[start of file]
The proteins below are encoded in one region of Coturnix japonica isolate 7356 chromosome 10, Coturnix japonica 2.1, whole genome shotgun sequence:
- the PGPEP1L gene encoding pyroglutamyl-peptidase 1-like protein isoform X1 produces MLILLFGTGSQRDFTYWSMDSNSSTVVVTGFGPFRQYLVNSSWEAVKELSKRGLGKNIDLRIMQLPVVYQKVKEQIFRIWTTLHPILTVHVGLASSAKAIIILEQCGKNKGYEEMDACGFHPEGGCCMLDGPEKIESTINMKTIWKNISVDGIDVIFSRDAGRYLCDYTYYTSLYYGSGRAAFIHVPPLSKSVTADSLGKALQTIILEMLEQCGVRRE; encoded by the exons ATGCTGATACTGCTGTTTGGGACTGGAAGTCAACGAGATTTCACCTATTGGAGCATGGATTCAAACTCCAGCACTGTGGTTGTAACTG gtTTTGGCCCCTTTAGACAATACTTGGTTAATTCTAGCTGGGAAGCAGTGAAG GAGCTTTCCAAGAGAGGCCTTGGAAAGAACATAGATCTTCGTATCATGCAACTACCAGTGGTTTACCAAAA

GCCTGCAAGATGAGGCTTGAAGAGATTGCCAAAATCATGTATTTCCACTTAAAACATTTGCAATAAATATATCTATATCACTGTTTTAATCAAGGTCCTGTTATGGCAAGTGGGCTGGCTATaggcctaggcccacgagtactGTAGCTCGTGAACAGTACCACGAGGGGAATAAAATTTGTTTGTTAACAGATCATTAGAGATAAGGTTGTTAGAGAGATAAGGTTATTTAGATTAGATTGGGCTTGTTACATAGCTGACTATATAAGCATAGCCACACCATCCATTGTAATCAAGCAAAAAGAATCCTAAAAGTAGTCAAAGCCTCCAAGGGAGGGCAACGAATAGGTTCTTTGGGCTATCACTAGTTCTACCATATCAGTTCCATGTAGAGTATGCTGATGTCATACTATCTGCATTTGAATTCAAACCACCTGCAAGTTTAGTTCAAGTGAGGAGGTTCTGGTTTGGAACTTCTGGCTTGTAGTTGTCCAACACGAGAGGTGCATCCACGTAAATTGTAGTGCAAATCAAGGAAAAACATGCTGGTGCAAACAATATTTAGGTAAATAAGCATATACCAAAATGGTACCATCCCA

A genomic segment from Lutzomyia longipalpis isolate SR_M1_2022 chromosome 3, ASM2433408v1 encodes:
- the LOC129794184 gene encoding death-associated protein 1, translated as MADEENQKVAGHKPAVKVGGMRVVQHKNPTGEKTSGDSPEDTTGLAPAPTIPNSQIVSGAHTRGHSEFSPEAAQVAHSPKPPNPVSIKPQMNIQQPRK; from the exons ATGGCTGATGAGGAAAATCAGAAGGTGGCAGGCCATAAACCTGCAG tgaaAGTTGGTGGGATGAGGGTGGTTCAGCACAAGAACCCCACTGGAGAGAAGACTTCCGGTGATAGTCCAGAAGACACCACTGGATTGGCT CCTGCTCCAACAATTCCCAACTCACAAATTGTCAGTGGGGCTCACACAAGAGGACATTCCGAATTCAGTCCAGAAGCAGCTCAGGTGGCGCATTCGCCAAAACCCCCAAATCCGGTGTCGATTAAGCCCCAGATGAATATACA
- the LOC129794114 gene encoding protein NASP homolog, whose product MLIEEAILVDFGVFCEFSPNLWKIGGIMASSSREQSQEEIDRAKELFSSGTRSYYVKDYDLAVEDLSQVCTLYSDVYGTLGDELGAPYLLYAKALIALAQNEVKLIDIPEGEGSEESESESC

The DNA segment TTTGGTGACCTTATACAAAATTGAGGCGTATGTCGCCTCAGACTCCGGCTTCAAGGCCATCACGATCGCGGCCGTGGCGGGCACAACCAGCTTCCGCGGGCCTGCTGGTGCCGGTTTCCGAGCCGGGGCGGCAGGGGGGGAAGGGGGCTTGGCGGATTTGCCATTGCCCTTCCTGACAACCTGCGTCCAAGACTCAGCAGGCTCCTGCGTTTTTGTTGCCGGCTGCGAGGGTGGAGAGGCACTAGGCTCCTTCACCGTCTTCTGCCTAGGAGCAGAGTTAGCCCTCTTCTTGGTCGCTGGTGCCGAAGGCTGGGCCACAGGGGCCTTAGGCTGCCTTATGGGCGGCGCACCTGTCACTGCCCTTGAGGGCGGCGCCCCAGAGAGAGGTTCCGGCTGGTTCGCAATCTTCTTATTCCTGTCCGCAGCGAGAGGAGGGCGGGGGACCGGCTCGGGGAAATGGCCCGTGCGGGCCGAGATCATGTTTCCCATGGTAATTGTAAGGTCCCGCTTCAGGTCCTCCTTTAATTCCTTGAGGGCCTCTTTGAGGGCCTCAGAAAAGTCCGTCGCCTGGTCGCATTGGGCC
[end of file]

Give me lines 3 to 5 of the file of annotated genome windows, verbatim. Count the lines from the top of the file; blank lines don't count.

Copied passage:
GCCTGCAAGATGAGGCTTGAAGAGATTGCCAAAATCATGTATTTCCACTTAAAACATTTGCAATAAATATATCTATATCACTGTTTTAATCAAGGTCCTGTTATGGCAAGTGGGCTGGCTATaggcctaggcccacgagtactGTAGCTCGTGAACAGTACCACGAGGGGAATAAAATTTGTTTGTTAACAGATCATTAGAGATAAGGTTGTTAGAGAGATAAGGTTATTTAGATTAGATTGGGCTTGTTACATAGCTGACTATATAAGCATAGCCACACCATCCATTGTAATCAAGCAAAAAGAATCCTAAAAGTAGTCAAAGCCTCCAAGGGAGGGCAACGAATAGGTTCTTTGGGCTATCACTAGTTCTACCATATCAGTTCCATGTAGAGTATGCTGATGTCATACTATCTGCATTTGAATTCAAACCACCTGCAAGTTTAGTTCAAGTGAGGAGGTTCTGGTTTGGAACTTCTGGCTTGTAGTTGTCCAACACGAGAGGTGCATCCACGTAAATTGTAGTGCAAATCAAGGAAAAACATGCTGGTGCAAACAATATTTAGGTAAATAAGCATATACCAAAATGGTACCATCCCA

A genomic segment from Lutzomyia longipalpis isolate SR_M1_2022 chromosome 3, ASM2433408v1 encodes:
- the LOC129794184 gene encoding death-associated protein 1, translated as MADEENQKVAGHKPAVKVGGMRVVQHKNPTGEKTSGDSPEDTTGLAPAPTIPNSQIVSGAHTRGHSEFSPEAAQVAHSPKPPNPVSIKPQMNIQQPRK; from the exons ATGGCTGATGAGGAAAATCAGAAGGTGGCAGGCCATAAACCTGCAG tgaaAGTTGGTGGGATGAGGGTGGTTCAGCACAAGAACCCCACTGGAGAGAAGACTTCCGGTGATAGTCCAGAAGACACCACTGGATTGGCT CCTGCTCCAACAATTCCCAACTCACAAATTGTCAGTGGGGCTCACACAAGAGGACATTCCGAATTCAGTCCAGAAGCAGCTCAGGTGGCGCATTCGCCAAAACCCCCAAATCCGGTGTCGATTAAGCCCCAGATGAATATACA